FORT MYERS, Fla. (AP) — Some mornings, Lara Collier dons rubber boots to walk the farm, snapping pictures of vegetables to share on social media and bundling bunches of leeks, strawberries and watermelon for customers.
The 24-year old helped Collier Family Farms launch its first organic growing season in September on 6 acres nestled next to the sprawling Ave Maria campus, with plans to expand the operations over 45 acres in coming years. For Collier, developing the organic farm is more than work — it's a passion she's fed through her studies at school and touring organic farms locally and abroad.
Collier is part of a wave of younger farmers in Southwest Florida with a penchant for agriculture and ranching, despite the aged population of farmers across the country. The fastest-growing group of farm operators in the U.S. is 65 years and older.
In the U.S. the average age of principal farm operators peaked at 57.1 years old, according to the 2007 Census of Agriculture. In Florida, the average is 58.4, according to the census. But young farmers — those in their 20s to 40s — are finding a foothold in Southwest Florida, bringing unconventional ideas and carving out a market for themselves.
"I think younger consumers are finding that they can become entrepreneurs here," said Robert Halman, the agriculture and small farm extension agent with the University of Florida in Collier County.
Each year, Lee County welcomes about three new farms, said Roy Beckford, the UF farming extension agent for Lee County. In Collier, Halman sees one or two new farm operations open each year.
In 2007, Florida reported 47,463 farms, according to the most recent count. In Lee, 944 farms were in operation in 2007, up from 643 in 2002. In Collier, the number of farms climbed to 322 farms, up from 273, but for both counties, the acreage of the average farm shrunk by roughly half.
"Traditional agriculture seems to be consolidating in bigger and bigger entities so the opportunities for smaller farmers are in niche markets," said Fritz Roka, an associate professor of agriculture economics with the University of Florida at the Southwest Florida Research and Education Center in Immokalee.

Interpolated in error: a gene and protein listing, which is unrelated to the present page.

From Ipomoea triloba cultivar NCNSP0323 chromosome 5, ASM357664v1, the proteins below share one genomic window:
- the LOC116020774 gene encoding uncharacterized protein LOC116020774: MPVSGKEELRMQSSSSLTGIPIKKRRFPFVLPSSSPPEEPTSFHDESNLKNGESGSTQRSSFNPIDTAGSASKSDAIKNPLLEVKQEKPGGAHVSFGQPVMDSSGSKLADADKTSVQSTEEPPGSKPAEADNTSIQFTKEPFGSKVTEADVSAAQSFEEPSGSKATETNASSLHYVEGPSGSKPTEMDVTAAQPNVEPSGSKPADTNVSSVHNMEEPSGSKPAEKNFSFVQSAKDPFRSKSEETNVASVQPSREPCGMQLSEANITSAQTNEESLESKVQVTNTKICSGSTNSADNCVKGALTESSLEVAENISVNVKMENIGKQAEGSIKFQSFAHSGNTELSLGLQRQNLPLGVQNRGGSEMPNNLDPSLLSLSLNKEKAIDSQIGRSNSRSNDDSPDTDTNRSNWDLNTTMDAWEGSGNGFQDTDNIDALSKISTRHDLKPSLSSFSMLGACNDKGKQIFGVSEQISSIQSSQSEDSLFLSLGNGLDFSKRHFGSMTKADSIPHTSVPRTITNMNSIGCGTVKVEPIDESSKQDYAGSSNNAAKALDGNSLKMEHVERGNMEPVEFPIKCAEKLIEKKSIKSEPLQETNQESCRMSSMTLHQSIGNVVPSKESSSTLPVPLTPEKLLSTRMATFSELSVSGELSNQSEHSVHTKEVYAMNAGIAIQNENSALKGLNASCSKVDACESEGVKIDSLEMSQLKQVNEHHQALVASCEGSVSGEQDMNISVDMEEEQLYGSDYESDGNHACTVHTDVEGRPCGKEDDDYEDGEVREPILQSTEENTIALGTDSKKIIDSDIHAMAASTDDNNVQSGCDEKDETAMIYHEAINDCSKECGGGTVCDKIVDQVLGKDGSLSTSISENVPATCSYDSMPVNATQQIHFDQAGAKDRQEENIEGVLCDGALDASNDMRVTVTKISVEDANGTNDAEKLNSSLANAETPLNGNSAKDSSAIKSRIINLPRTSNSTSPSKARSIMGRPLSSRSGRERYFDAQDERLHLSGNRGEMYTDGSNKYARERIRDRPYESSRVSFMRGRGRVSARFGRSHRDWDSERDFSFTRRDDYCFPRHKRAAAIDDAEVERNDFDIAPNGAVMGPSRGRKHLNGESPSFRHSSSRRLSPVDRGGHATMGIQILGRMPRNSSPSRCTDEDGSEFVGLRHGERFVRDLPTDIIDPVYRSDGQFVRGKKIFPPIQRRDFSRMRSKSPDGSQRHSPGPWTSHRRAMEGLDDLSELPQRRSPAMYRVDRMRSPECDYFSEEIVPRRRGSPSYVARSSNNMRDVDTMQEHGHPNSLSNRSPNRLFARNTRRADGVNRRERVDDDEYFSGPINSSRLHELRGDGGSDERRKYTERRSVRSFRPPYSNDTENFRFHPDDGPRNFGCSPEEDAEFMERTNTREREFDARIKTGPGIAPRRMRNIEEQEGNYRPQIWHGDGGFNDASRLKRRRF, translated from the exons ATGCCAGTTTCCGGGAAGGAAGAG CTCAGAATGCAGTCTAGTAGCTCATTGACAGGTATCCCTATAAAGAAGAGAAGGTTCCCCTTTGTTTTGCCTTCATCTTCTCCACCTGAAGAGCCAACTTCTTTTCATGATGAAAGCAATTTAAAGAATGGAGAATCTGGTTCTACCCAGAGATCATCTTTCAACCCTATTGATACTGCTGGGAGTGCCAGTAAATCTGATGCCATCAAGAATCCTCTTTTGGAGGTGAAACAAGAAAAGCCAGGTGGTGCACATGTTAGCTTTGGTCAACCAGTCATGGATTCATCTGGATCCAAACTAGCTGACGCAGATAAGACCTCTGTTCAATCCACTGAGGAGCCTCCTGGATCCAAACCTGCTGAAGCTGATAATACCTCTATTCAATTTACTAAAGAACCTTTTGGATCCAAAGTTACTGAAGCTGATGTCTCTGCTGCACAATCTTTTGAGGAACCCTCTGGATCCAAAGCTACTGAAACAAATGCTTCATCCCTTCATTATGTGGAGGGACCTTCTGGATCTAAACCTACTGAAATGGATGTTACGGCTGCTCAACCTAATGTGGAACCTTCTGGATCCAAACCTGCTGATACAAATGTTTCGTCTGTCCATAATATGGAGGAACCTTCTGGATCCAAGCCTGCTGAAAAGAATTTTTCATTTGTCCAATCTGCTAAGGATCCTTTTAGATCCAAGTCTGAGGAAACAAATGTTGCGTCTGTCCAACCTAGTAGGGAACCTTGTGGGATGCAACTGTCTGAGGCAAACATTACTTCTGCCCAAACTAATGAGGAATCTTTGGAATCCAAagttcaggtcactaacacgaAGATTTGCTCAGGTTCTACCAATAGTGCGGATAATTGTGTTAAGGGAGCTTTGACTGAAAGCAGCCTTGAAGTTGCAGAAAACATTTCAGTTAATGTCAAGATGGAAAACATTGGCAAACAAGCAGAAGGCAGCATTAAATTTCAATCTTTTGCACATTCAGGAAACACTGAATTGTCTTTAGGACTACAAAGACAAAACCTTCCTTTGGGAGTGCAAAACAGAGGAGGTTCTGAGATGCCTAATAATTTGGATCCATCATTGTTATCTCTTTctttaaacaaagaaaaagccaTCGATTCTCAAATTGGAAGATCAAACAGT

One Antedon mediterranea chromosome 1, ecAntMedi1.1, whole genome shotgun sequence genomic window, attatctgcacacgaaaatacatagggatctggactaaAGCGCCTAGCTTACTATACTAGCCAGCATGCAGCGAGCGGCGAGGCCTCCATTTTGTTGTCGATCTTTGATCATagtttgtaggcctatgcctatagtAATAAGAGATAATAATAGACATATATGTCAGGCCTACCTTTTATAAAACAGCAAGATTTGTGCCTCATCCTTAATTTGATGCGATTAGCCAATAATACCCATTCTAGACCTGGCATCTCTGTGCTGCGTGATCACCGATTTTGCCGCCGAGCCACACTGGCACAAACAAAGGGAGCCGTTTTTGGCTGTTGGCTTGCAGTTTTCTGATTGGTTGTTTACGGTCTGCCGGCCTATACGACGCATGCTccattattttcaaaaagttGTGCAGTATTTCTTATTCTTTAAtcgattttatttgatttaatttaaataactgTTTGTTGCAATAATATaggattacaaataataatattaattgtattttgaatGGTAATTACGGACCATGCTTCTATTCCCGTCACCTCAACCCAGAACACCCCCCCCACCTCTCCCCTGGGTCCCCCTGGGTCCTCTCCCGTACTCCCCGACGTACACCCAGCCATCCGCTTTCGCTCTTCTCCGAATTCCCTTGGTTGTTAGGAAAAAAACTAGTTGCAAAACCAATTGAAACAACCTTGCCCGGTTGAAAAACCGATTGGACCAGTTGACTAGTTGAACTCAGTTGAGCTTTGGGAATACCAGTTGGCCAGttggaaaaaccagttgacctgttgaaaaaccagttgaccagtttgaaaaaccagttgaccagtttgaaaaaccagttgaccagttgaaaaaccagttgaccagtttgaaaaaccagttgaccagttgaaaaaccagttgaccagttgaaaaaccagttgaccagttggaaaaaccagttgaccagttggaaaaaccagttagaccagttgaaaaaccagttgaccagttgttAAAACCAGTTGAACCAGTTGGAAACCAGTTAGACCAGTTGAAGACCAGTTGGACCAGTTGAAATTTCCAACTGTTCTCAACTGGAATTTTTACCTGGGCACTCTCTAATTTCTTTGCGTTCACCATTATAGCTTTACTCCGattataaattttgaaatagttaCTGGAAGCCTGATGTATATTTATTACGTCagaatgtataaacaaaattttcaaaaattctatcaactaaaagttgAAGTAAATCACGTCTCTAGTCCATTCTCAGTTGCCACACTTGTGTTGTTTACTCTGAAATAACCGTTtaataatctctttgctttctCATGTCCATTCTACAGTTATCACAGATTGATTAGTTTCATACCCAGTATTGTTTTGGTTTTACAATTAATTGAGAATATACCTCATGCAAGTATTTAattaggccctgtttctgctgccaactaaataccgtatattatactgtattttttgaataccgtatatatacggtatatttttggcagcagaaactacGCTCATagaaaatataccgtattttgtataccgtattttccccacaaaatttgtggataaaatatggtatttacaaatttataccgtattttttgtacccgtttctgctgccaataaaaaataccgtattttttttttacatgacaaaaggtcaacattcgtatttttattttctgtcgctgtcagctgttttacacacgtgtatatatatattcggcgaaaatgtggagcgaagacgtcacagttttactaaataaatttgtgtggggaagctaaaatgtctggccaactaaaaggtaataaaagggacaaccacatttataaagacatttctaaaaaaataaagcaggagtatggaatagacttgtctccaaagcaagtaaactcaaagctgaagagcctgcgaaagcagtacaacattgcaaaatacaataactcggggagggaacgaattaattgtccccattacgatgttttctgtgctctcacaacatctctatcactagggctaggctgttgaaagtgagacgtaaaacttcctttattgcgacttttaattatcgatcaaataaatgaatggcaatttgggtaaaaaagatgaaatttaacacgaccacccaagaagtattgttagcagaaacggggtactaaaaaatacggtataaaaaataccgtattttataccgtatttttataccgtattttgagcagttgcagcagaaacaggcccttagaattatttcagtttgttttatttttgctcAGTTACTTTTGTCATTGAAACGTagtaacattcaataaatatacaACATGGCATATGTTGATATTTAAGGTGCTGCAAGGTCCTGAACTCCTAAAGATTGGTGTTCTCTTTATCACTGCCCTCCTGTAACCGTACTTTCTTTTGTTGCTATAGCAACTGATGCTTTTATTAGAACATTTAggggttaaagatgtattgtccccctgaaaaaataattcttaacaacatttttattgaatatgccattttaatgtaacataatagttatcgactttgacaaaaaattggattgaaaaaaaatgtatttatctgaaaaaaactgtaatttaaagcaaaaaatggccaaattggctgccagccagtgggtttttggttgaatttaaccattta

Across the nation, droves of young farmers have united in recent years to lobby for improvements in education and training and for greater access to capital and funding for beginning farmers and ranchers. In 2009, the National Young Farmers Coalition was developed as other groups, including the Michigan Young Farmers Coalition and the Connecticut Young Farmers Alliance, were formed.
Many young and beginning farmers lack the money or land needed to get started.
They face high investment costs. Depending on the size of the operation, costs could range from a few thousand dollars to as much as $50,000 or more, Halman said.
Collier estimates it costs $10,000 to sow and sustain each acre of Collier Family Farms, and doesn't yet know how much profit the company reaped in its first year.
The farm is part of the agricultural division of Barron Collier Co. and gets money, land and support from its parent company. Collier, who works as assistant manager at the farm, is also a granddaughter of Barron Gift Collier, who founded the family business.
"We're definitely more fortunate to have that corporate background," Collier said.
Instead of applying for grants and farm loans and working with volunteer staff like other startup farms, Collier Family Farms can get funding quickly if it has a good proposal and is able to hire staff, she said.
Beginning farmers often need more experience, Halman said. But young farmers also have the drive and nontraditional thinking that gives them a chance to make a living from it, he added.
When Nick Batty began farming in Collier County 10 years ago, he started in a small plot, cultivating produce free of conventional pesticides and synthetic fertilizers to sell at the local farmers market, and supplemented his income working in the restaurant industry.
"Once I saw that there was a demand for it, I decided to go and invest more into it."
Now at age 40, he runs Inyoni Farms, a 6-acre USDA certified-organic farm in Golden Gate Estates, sprouting a mix of vegetables, herbs and flowers. He sells mostly to customers at area farmers markets as well as local restaurants.
"There is a demand now," he said. "You have to know how to find the demand, but there definitely is a demand."
Snowbirds are one of Batty's largest customer groups, coming from areas with strong local food communities. Restaurants such as The Local, The Bay House Restaurant, support local agriculture as well, he said.
Other niche farms with young farmers at the helm , include Wild Heritage Farms, Buckingham Farms and Crescent C Ranch.
Elissa Allen, 24, has run Crescent C Ranch Meats in Punta Gorda for four years, raising 40 head of grass-fed cattle on her grandparents' 114-acre ranch in DeSoto County. She'll raise the steers humanely, without any hormones or antibiotics, allowing them to graze and roam freely. She then takes the cattle to slaughter in Buckingham and delivers the meat to her customers.
"My grandparents ... used to take all of the calves to the livestock market, which is in Arcadia, and get whatever the market rate was for them," she said. "That's what all of the calf-cow operations do."
Those cattle are sold to feed lots, shipped out of state, and fattened on grain to end up on grocery store shelves across the country, she said.